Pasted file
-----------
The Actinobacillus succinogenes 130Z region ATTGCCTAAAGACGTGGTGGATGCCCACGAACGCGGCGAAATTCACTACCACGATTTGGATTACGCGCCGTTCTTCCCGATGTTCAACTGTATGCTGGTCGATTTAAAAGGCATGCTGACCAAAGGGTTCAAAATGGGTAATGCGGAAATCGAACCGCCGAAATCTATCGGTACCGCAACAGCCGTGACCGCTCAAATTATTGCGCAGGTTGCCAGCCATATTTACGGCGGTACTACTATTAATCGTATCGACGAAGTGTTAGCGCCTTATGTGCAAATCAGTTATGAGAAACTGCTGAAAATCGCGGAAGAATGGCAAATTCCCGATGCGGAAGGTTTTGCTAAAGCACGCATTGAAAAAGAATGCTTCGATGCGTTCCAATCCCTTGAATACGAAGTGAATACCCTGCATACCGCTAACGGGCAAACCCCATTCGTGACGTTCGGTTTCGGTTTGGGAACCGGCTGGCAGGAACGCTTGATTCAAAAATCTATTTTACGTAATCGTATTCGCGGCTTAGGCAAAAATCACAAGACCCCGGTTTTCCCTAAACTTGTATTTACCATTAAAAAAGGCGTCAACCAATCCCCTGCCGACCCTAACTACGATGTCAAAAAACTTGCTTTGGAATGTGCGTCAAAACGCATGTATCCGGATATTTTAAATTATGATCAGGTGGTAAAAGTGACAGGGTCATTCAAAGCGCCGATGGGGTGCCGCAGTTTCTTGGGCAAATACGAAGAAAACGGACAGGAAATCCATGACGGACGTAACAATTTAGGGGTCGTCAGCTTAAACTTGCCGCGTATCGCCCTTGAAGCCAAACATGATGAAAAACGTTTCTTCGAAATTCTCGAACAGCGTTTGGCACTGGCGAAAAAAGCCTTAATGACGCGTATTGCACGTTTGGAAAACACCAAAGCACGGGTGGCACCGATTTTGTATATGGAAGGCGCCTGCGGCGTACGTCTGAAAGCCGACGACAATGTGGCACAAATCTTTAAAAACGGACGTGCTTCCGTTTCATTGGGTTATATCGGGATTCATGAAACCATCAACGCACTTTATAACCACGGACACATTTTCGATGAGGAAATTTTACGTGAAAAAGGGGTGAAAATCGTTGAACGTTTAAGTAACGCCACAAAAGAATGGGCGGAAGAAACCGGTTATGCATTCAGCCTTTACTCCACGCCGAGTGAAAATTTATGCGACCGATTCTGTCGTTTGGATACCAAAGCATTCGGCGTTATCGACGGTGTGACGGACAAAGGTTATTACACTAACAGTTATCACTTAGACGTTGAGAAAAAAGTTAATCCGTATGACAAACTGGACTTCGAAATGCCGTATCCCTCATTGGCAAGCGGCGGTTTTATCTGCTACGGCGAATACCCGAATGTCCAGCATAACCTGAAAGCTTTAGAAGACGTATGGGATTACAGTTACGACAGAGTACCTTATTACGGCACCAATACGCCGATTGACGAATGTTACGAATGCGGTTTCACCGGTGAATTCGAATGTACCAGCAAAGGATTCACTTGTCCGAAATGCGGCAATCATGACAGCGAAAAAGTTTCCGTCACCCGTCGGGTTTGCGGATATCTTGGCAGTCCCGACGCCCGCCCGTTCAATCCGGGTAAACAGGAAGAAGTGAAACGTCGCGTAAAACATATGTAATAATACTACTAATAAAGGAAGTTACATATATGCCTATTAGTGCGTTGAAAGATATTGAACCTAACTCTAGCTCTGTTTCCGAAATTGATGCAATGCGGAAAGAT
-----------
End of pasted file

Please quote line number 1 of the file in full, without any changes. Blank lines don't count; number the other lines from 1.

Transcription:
The Actinobacillus succinogenes 130Z region ATTGCCTAAAGACGTGGTGGATGCCCACGAACGCGGCGAAATTCACTACCACGATTTGGATTACGCGCCGTTCTTCCCGATGTTCAACTGTATGCTGGTCGATTTAAAAGGCATGCTGACCAAAGGGTTCAAAATGGGTAATGCGGAAATCGAACCGCCGAAATCTATCGGTACCGCAACAGCCGTGACCGCTCAAATTATTGCGCAGGTTGCCAGCCATATTTACGGCGGTACTACTATTAATCGTATCGACGAAGTGTTAGCGCCTTATGTGCAAATCAGTTATGAGAAACTGCTGAAAATCGCGGAAGAATGGCAAATTCCCGATGCGGAAGGTTTTGCTAAAGCACGCATTGAAAAAGAATGCTTCGATGCGTTCCAATCCCTTGAATACGAAGTGAATACCCTGCATACCGCTAACGGGCAAACCCCATTCGTGACGTTCGGTTTCGGTTTGGGAACCGGCTGGCAGGAACGCTTGATTCAAAAATCTATTTTACGTAATCGTATTCGCGGCTTAGGCAAAAATCACAAGACCCCGGTTTTCCCTAAACTTGTATTTACCATTAAAAAAGGCGTCAACCAATCCCCTGCCGACCCTAACTACGATGTCAAAAAACTTGCTTTGGAATGTGCGTCAAAACGCATGTATCCGGATATTTTAAATTATGATCAGGTGGTAAAAGTGACAGGGTCATTCAAAGCGCCGATGGGGTGCCGCAGTTTCTTGGGCAAATACGAAGAAAACGGACAGGAAATCCATGACGGACGTAACAATTTAGGGGTCGTCAGCTTAAACTTGCCGCGTATCGCCCTTGAAGCCAAACATGATGAAAAACGTTTCTTCGAAATTCTCGAACAGCGTTTGGCACTGGCGAAAAAAGCCTTAATGACGCGTATTGCACGTTTGGAAAACACCAAAGCACGGGTGGCACCGATTTTGTATATGGAAGGCGCCTGCGGCGTACGTCTGAAAGCCGACGACAATGTGGCACAAATCTTTAAAAACGGACGTGCTTCCGTTTCATTGGGTTATATCGGGATTCATGAAACCATCAACGCACTTTATAACCACGGACACATTTTCGATGAGGAAATTTTACGTGAAAAAGGGGTGAAAATCGTTGAACGTTTAAGTAACGCCACAAAAGAATGGGCGGAAGAAACCGGTTATGCATTCAGCCTTTACTCCACGCCGAGTGAAAATTTATGCGACCGATTCTGTCGTTTGGATACCAAAGCATTCGGCGTTATCGACGGTGTGACGGACAAAGGTTATTACACTAACAGTTATCACTTAGACGTTGAGAAAAAAGTTAATCCGTATGACAAACTGGACTTCGAAATGCCGTATCCCTCATTGGCAAGCGGCGGTTTTATCTGCTACGGCGAATACCCGAATGTCCAGCATAACCTGAAAGCTTTAGAAGACGTATGGGATTACAGTTACGACAGAGTACCTTATTACGGCACCAATACGCCGATTGACGAATGTTACGAATGCGGTTTCACCGGTGAATTCGAATGTACCAGCAAAGGATTCACTTGTCCGAAATGCGGCAATCATGACAGCGAAAAAGTTTCCGTCACCCGTCGGGTTTGCGGATATCTTGGCAGTCCCGACGCCCGCCCGTTCAATCCGGGTAAACAGGAAGAAGTGAAACGTCGCGTAAAACATATGTAATAATACTACTAATAAAGGAAGTTACATATATGCCTATTAGTGCGTTGAAAGATATTGAACCTAACTCTAGCTCTGTTTCCGAAATTGATGCAATGCGGAAAGAT